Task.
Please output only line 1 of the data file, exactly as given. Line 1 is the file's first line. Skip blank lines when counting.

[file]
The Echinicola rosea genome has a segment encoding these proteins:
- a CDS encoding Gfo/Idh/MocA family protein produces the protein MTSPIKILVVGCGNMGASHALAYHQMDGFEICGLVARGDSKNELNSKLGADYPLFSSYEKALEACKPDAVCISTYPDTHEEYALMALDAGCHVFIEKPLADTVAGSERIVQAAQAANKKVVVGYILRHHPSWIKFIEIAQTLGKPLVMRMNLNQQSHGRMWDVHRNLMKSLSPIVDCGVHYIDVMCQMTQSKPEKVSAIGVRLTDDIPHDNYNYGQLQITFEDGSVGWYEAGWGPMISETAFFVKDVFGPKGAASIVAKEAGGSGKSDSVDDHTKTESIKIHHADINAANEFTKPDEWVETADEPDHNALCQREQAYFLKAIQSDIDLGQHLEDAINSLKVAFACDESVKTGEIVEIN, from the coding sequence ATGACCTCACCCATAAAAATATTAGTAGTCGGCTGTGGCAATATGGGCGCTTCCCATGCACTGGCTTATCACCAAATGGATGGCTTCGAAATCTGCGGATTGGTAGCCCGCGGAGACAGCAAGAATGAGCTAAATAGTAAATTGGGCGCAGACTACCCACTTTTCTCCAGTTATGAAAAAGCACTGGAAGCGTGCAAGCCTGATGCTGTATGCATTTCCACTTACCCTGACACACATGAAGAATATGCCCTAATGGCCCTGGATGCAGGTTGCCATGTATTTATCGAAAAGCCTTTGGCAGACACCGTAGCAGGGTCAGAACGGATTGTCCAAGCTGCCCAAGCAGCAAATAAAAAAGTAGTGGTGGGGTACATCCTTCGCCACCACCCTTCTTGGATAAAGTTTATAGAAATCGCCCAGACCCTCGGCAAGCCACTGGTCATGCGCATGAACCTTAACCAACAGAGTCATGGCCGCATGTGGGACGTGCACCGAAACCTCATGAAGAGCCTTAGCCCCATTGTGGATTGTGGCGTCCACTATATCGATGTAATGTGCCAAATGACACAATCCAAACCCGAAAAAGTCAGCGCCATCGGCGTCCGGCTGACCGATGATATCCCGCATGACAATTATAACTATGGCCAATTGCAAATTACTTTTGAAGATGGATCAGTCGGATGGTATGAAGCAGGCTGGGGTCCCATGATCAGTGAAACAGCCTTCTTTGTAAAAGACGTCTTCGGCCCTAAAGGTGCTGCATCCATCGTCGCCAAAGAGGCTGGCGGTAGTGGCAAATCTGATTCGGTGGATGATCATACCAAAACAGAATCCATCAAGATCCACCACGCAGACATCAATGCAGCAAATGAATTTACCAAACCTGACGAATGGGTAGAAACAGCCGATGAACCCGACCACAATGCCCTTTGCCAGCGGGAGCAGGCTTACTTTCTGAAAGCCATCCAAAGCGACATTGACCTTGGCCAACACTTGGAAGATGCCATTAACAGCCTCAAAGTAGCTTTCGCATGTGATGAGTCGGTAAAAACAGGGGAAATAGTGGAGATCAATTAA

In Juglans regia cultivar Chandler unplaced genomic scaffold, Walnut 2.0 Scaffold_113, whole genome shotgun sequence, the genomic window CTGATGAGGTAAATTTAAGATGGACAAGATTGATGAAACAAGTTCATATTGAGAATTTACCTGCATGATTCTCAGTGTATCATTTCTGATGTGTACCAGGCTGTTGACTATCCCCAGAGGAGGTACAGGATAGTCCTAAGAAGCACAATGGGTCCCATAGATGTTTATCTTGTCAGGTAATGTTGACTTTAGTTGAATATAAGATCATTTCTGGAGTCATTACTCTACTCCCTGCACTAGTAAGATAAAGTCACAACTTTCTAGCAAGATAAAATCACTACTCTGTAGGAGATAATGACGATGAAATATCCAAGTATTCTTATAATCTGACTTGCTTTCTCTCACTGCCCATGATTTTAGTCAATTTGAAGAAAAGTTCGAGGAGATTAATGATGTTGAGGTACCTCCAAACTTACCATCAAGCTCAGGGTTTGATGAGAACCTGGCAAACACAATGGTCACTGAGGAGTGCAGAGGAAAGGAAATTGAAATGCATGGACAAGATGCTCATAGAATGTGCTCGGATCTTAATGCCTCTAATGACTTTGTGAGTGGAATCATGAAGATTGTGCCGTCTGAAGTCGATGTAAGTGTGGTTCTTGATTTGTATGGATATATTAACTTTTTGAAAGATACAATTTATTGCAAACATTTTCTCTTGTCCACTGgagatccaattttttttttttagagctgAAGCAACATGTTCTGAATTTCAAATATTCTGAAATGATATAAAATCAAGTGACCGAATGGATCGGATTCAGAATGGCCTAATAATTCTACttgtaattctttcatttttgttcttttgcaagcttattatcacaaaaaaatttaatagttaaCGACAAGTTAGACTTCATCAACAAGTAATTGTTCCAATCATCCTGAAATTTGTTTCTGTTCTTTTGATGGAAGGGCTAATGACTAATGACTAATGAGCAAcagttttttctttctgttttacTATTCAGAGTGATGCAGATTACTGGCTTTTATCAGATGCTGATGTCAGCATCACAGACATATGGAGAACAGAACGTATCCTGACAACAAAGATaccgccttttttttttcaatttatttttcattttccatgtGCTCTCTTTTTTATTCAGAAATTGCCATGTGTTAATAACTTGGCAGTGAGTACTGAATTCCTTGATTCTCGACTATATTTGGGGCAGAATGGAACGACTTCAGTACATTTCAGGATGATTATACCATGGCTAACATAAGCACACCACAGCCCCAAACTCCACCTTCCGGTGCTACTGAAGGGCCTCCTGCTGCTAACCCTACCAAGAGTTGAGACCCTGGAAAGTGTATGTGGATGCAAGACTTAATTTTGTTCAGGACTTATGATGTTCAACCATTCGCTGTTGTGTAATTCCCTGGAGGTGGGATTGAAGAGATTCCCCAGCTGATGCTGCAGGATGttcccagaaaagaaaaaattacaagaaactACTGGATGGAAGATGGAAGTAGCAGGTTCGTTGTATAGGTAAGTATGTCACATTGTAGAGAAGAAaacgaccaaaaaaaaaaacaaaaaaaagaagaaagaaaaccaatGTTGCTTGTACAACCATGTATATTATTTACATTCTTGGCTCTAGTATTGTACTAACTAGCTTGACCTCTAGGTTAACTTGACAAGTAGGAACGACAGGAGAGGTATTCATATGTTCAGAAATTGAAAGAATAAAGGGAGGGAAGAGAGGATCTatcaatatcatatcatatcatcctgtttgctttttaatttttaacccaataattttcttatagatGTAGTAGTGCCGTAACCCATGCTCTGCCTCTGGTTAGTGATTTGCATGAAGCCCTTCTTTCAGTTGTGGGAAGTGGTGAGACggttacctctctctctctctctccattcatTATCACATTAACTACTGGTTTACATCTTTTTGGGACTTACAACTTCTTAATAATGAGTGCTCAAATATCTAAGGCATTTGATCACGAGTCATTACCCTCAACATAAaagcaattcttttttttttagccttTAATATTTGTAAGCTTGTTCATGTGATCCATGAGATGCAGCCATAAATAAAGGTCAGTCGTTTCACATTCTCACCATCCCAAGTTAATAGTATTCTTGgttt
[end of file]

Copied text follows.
The Echinicola rosea genome has a segment encoding these proteins: